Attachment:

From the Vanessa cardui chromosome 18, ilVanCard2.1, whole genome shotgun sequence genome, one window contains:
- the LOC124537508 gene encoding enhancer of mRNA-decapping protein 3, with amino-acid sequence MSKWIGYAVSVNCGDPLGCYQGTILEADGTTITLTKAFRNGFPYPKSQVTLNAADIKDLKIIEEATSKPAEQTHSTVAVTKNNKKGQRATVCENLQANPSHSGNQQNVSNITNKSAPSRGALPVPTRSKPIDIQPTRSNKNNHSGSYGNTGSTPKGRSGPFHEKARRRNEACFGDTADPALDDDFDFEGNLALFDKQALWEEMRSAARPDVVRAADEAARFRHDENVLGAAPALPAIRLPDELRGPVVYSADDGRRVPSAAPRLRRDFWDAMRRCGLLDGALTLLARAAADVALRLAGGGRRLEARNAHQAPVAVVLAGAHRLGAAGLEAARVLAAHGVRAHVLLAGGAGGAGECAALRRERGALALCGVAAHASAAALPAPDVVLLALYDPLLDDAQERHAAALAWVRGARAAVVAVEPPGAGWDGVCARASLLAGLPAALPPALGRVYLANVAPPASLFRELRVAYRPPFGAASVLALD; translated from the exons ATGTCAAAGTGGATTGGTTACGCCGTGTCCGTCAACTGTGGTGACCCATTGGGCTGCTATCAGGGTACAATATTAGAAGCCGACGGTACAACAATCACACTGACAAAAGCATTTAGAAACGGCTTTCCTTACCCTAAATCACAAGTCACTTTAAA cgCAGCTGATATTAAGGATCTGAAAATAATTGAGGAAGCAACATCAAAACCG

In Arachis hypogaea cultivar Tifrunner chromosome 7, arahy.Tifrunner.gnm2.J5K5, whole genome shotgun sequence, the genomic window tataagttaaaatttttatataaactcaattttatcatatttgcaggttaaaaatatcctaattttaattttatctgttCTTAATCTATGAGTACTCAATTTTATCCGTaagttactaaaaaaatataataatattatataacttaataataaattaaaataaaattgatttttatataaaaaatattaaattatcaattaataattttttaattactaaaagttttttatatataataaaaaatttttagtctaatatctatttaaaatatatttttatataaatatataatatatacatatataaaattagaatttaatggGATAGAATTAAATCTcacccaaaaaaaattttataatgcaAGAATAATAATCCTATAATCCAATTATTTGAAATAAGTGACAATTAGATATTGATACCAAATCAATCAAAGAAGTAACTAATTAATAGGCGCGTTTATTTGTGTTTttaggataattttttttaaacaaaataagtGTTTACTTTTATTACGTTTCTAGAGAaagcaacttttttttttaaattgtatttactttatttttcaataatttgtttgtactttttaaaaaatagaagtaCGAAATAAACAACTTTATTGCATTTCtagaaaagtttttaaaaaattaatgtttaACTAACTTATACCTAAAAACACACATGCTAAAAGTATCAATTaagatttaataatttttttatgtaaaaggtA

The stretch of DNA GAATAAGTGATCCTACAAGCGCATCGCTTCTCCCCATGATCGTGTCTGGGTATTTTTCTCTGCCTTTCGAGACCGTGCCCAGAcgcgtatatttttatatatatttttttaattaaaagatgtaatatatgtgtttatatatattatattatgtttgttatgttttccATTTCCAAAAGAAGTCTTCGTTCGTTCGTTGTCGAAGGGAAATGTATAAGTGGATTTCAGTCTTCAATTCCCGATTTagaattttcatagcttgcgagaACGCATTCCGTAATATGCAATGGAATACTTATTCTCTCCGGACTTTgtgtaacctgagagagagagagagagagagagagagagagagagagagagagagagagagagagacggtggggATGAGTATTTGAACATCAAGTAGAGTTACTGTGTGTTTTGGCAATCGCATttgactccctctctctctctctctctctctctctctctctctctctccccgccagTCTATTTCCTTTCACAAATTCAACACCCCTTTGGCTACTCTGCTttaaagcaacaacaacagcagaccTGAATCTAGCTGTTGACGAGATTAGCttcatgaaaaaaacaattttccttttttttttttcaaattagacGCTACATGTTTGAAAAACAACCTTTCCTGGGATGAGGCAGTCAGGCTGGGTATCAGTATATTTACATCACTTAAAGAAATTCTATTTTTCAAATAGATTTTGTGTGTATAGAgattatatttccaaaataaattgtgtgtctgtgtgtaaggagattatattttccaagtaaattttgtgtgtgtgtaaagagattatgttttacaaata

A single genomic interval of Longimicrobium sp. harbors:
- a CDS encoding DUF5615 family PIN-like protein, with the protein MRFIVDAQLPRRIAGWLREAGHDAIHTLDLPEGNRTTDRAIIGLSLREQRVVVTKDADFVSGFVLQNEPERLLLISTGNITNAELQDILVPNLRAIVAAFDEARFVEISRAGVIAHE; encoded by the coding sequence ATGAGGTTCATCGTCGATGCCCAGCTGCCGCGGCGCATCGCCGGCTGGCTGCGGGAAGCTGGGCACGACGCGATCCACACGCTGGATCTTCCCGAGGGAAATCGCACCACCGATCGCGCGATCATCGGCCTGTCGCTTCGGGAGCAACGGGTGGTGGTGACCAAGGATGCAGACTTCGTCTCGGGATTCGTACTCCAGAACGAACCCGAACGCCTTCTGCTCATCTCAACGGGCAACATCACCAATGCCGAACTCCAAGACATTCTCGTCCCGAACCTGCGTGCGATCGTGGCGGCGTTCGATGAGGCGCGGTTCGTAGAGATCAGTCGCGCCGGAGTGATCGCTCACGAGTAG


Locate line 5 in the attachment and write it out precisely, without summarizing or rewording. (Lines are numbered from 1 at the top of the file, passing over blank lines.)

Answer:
A single genomic interval of Longimicrobium sp. harbors: